If you grew up with “Jurassic Park,” that inspirational John Williams score will bring back all the warm memories of the original. “Jurassic World” does the unforgettable theme justice and includes it in the movie several times, including the closing credits. Here, you can see Williams conducting the Boston Pops in the famous tune.

2. Jurassic Park Merchandise 
Lowry (Jake Johnson) is a Jurassic World employee with a morbid love of the park’s dark past. On the day everything goes awry, he is reprimanded by Claire (Bryce Dallas Howard) for wearing a Jurassic Park T-shirt to work.

A Jurassic Park board game (which has beautiful box art, by the way)

3. DNA Mascot 
Mr. DNA also makes a comeback as a mascot for safety and the cloning process in “Jurassic World.” Just as he did in 1993’s “Jurassic Park,” Mr. DNA can be found on the “Jurassic World” website explaining what the scientists do to create the dinosaurs for the park.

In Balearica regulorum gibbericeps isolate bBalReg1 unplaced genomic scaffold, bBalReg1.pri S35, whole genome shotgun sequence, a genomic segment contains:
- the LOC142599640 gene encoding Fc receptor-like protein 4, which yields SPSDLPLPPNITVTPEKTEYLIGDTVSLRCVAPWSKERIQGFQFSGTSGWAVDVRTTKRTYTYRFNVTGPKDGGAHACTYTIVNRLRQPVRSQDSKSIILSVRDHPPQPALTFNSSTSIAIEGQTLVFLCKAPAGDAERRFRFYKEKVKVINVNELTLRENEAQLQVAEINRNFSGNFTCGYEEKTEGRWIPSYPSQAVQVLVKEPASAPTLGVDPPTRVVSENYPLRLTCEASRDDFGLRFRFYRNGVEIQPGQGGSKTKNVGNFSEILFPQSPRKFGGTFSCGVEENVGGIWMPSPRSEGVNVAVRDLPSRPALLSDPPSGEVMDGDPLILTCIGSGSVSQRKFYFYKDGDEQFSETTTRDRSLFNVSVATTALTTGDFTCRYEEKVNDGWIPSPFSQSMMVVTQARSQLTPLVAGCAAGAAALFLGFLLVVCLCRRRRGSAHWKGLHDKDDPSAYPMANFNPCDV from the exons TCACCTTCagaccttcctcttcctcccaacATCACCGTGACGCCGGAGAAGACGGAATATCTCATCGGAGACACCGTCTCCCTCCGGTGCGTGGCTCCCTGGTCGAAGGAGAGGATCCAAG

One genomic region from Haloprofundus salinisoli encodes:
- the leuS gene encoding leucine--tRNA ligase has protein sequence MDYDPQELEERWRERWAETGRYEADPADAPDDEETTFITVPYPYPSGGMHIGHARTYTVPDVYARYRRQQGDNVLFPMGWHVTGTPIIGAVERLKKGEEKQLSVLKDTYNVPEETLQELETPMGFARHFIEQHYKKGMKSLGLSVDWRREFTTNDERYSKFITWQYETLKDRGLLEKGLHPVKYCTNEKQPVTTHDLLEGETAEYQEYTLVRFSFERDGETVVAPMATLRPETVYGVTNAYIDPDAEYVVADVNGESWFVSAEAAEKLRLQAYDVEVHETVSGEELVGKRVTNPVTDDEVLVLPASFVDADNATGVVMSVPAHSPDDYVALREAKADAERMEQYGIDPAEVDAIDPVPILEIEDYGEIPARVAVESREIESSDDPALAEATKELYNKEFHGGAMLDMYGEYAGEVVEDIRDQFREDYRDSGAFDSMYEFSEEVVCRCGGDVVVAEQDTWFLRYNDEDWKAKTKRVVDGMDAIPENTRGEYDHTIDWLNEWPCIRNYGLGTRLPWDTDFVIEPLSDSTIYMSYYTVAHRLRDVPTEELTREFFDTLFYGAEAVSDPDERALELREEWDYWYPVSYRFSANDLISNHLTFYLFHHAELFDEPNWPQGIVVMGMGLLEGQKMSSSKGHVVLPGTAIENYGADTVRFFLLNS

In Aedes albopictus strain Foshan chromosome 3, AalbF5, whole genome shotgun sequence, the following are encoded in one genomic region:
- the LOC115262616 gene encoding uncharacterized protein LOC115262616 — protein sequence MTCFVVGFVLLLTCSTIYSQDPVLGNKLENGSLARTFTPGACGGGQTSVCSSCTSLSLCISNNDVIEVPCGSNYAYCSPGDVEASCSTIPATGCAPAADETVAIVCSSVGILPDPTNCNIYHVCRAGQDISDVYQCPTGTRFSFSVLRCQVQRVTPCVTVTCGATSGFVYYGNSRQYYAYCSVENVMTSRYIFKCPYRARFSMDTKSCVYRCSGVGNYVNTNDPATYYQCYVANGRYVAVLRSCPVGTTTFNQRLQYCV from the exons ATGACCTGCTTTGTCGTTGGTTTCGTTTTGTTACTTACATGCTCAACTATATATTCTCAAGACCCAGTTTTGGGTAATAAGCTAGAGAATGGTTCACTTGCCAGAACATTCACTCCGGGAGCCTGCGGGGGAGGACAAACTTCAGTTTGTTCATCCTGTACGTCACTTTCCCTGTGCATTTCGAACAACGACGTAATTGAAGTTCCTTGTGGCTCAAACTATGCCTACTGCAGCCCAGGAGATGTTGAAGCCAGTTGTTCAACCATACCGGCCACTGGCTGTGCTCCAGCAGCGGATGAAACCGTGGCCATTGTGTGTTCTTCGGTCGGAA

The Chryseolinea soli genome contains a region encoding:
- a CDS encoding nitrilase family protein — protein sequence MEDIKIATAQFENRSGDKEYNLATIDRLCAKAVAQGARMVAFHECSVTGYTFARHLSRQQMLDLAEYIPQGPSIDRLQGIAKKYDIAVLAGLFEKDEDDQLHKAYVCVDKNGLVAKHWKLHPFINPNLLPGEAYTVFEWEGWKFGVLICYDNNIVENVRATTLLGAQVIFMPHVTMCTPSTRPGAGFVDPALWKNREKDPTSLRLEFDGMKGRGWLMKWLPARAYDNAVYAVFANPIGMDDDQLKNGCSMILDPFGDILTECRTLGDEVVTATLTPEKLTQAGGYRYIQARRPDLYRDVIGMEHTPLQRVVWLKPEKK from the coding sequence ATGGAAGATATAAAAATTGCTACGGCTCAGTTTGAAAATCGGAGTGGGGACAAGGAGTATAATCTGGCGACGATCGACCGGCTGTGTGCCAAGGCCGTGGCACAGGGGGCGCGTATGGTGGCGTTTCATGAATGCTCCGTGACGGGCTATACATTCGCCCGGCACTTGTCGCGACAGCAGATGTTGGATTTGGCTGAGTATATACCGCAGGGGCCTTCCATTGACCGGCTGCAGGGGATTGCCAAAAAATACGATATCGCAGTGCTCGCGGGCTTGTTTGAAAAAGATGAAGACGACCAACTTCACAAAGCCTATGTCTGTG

Jurassic Park – Mr. DNA Sequence

4. Abandoned Jurassic Park Building
When the two young boys, Grey (Ty Simpkins) and Zach (Nick Robinson), of “Jurassic World” veer off course and right into the path of Indominus Rex, they seek shelter in an abandoned building, which many will recognize as the old hub of Jurassic Park. Using the banner that falls at the end of “Jurassic Park” as a torch, the pair discover the painted walls of the original park building like abandoned cave paintings. Easter eggs abound in this scene.

5. Old School Wheels 
In their search for a way back to the civilized part of the island, the two boys find abandoned 1992 Jeep Wranglers from the original Jurassic Park. They manage a quick repair (the cars haven’t been started for more than 20 years) and it’s back to the temporary safety of Jurassic World.

Original Jurassic Park Jeep Front

6. Dilophosaurus! 
Remember when Nedry (“Seinfeld” actor Wayne Knight) tries to escape the park with dino DNA in “Jurassic Park”? This frilly fella shows up with poisonous spit and brings down the curtain for this bad guy.

Nedry’s Plan Goes Awry

7. InGen